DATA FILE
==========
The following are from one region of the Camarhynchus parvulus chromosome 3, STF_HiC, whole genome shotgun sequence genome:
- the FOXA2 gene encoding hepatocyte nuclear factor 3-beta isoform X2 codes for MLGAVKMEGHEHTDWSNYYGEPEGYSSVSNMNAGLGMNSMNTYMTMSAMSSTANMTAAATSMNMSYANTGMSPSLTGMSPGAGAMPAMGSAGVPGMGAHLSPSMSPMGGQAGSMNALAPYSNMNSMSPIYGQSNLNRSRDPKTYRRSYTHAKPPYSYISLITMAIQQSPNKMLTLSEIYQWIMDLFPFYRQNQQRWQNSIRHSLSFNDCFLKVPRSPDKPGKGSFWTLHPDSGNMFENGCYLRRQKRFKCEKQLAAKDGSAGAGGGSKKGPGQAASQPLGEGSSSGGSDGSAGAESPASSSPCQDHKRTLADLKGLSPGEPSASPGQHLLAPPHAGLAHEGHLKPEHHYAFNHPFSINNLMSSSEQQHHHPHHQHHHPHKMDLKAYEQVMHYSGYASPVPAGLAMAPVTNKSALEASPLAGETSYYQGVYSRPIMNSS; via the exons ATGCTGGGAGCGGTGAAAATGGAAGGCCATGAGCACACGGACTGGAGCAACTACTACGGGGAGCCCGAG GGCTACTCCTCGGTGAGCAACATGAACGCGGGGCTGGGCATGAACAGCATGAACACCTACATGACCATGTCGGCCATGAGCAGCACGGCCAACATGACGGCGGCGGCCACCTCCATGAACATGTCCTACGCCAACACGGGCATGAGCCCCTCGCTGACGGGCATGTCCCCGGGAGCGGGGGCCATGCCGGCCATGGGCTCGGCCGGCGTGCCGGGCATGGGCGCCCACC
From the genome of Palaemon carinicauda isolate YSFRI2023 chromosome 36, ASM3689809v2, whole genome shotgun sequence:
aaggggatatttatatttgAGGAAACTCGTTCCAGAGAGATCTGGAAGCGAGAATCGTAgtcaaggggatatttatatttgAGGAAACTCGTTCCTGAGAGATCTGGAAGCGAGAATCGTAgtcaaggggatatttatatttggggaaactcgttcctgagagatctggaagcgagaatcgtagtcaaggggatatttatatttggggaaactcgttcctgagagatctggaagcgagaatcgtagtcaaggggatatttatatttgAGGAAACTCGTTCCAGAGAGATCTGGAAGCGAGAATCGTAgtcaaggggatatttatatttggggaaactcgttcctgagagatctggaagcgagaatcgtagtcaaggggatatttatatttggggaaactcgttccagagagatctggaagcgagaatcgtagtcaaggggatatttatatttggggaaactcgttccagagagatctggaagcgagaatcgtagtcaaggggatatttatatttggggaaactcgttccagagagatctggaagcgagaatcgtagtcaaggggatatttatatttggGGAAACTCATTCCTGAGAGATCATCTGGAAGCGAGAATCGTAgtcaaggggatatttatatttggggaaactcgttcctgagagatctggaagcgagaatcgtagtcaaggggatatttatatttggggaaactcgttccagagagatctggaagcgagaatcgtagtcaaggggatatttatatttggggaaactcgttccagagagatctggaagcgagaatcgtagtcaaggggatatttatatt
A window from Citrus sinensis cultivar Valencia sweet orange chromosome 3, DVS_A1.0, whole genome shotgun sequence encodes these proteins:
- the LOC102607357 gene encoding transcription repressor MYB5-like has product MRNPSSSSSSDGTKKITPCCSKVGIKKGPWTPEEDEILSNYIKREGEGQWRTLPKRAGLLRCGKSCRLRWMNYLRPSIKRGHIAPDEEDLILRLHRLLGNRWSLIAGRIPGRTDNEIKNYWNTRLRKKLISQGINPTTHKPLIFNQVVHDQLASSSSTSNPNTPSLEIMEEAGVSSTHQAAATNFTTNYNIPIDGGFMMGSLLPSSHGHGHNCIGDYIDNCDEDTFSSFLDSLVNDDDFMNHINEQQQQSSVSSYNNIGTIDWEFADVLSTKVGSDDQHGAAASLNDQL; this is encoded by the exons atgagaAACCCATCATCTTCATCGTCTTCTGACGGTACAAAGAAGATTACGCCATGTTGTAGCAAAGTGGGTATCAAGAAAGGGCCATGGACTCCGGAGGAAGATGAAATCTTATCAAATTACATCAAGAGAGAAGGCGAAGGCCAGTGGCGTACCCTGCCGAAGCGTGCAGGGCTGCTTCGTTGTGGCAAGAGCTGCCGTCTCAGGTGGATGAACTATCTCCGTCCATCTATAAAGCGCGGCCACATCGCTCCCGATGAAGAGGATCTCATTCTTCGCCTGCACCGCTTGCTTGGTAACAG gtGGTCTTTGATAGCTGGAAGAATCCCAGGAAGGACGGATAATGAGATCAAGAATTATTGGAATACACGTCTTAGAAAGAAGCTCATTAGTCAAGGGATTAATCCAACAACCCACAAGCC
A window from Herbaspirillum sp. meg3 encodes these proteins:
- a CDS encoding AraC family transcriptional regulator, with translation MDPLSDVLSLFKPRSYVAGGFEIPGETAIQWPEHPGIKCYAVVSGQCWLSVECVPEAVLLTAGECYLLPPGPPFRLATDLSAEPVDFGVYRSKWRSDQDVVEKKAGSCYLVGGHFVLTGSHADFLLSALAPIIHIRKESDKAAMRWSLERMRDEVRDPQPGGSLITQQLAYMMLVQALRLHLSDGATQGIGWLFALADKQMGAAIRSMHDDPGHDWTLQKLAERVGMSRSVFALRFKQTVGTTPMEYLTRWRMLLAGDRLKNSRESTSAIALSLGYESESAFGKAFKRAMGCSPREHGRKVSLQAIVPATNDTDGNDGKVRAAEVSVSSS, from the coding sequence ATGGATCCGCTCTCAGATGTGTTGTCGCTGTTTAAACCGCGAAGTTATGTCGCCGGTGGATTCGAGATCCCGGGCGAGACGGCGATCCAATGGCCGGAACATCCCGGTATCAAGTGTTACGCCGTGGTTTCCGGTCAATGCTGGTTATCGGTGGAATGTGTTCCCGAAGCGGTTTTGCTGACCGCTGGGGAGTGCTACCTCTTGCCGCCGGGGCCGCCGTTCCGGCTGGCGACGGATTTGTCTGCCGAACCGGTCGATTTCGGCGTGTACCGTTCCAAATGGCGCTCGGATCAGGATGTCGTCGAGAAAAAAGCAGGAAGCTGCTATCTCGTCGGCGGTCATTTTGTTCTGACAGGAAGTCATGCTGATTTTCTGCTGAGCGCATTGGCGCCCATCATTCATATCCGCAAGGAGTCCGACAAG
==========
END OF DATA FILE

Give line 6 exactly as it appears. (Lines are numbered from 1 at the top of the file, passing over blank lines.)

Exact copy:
- the LOC102607357 gene encoding transcription repressor MYB5-like has product MRNPSSSSSSDGTKKITPCCSKVGIKKGPWTPEEDEILSNYIKREGEGQWRTLPKRAGLLRCGKSCRLRWMNYLRPSIKRGHIAPDEEDLILRLHRLLGNRWSLIAGRIPGRTDNEIKNYWNTRLRKKLISQGINPTTHKPLIFNQVVHDQLASSSSTSNPNTPSLEIMEEAGVSSTHQAAATNFTTNYNIPIDGGFMMGSLLPSSHGHGHNCIGDYIDNCDEDTFSSFLDSLVNDDDFMNHINEQQQQSSVSSYNNIGTIDWEFADVLSTKVGSDDQHGAAASLNDQL; this is encoded by the exons atgagaAACCCATCATCTTCATCGTCTTCTGACGGTACAAAGAAGATTACGCCATGTTGTAGCAAAGTGGGTATCAAGAAAGGGCCATGGACTCCGGAGGAAGATGAAATCTTATCAAATTACATCAAGAGAGAAGGCGAAGGCCAGTGGCGTACCCTGCCGAAGCGTGCAGGGCTGCTTCGTTGTGGCAAGAGCTGCCGTCTCAGGTGGATGAACTATCTCCGTCCATCTATAAAGCGCGGCCACATCGCTCCCGATGAAGAGGATCTCATTCTTCGCCTGCACCGCTTGCTTGGTAACAG gtGGTCTTTGATAGCTGGAAGAATCCCAGGAAGGACGGATAATGAGATCAAGAATTATTGGAATACACGTCTTAGAAAGAAGCTCATTAGTCAAGGGATTAATCCAACAACCCACAAGCC